Going Global Curriculum Introduction

Welcome to the Globalization Research Center's Going Global Curriculum

Anyone interested in understanding globalization should find Going Global's features -- Case Studies, a Contested Narrative overview, Websites -- quite useful and easy to use. Going Global asks users to examine stories of people caught up in the global economy, then explore information that helps to clarify the how and why of their circumstances, and finally develop a viewpoint about globalization, its causes and consequences. Rather than advocate any of the many views of globalization available, Going Global respects the user's ability to draw conclusions via critical thinking.

Here are some things you'll need to keep in mind, and some choices you have as you begin.

1. To start with you have several options:

A. You can read the Contested Narrative, and overview that provides general sense of what globalization involves.

B. Or you can try one our story/case studies. In each case study you'll find a short story about someone whose life is being dramatically affected by one or more global issues. You'll be asked to dig into what's going with this person, and come up with some answers to questions that person faces.

The Tranh Li case study also offers a short video telling her story.

C. You can open The Good Thinkers Tool Kit and use the questions there to help you explore the issues of globalization.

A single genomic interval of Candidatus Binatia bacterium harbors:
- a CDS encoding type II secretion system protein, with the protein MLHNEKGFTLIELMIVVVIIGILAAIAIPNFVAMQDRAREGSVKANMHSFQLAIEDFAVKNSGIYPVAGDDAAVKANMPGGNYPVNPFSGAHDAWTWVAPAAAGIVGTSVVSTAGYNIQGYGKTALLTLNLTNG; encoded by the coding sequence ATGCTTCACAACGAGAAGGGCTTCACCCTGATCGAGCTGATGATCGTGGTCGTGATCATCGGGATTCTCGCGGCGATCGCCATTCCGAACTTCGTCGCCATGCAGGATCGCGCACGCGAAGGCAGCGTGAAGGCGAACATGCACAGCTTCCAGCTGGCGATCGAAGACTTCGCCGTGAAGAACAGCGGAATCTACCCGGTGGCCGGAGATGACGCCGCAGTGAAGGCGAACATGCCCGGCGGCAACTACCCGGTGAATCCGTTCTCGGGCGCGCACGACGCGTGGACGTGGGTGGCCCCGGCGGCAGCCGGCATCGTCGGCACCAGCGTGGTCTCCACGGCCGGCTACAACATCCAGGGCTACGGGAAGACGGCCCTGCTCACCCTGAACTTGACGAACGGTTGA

D. Under Resources, you may simply want to explore our Websites and Other References page and the links to a wide variety of online sources that relate to a full spectrum of opinions and information on globalization.

You can use any of the Going Global course features independently, or use all of them together.


2. The hyperlinked text passages for the case studies; David Sands, Tranh Li, etc.,-- are linked to online website sources. We have provided, a page of online links for each of these characters and the issues they face. Make sure that you're online, preferably with Microsoft Internet Explorer 5 or higher, then simply click on any of the website sources.


3. Our Website list is quite extensive and very useful, but given that globalization continues to change, no website list about the subject can be complete. Please don't be timid about trying other sources online as well, and if you find a particularly good one, please let us know. For suggesting links or alerting us to broken links, please email docberry@aol.com


4. The GAPP list offers an even more comprehensive, annotated list of sites to explore globalization on the web.

5. Organize with Profport and share and store up to 100 MB of data in your eBackpack. These help you create and display portfolios, exchange documents, or download materials from your instructor.

We wish you an interesting and useful exploration of Globalization.

Before starting, you are advised to check Going Global's system requirements.to confirm that you have the necessary browser plugins installed.

If you would like to visit the Globalization Research Center's main website, you can go to http://www.globalhawaii.org. If you have comments or questions about Going Global, please contact Paul Berry.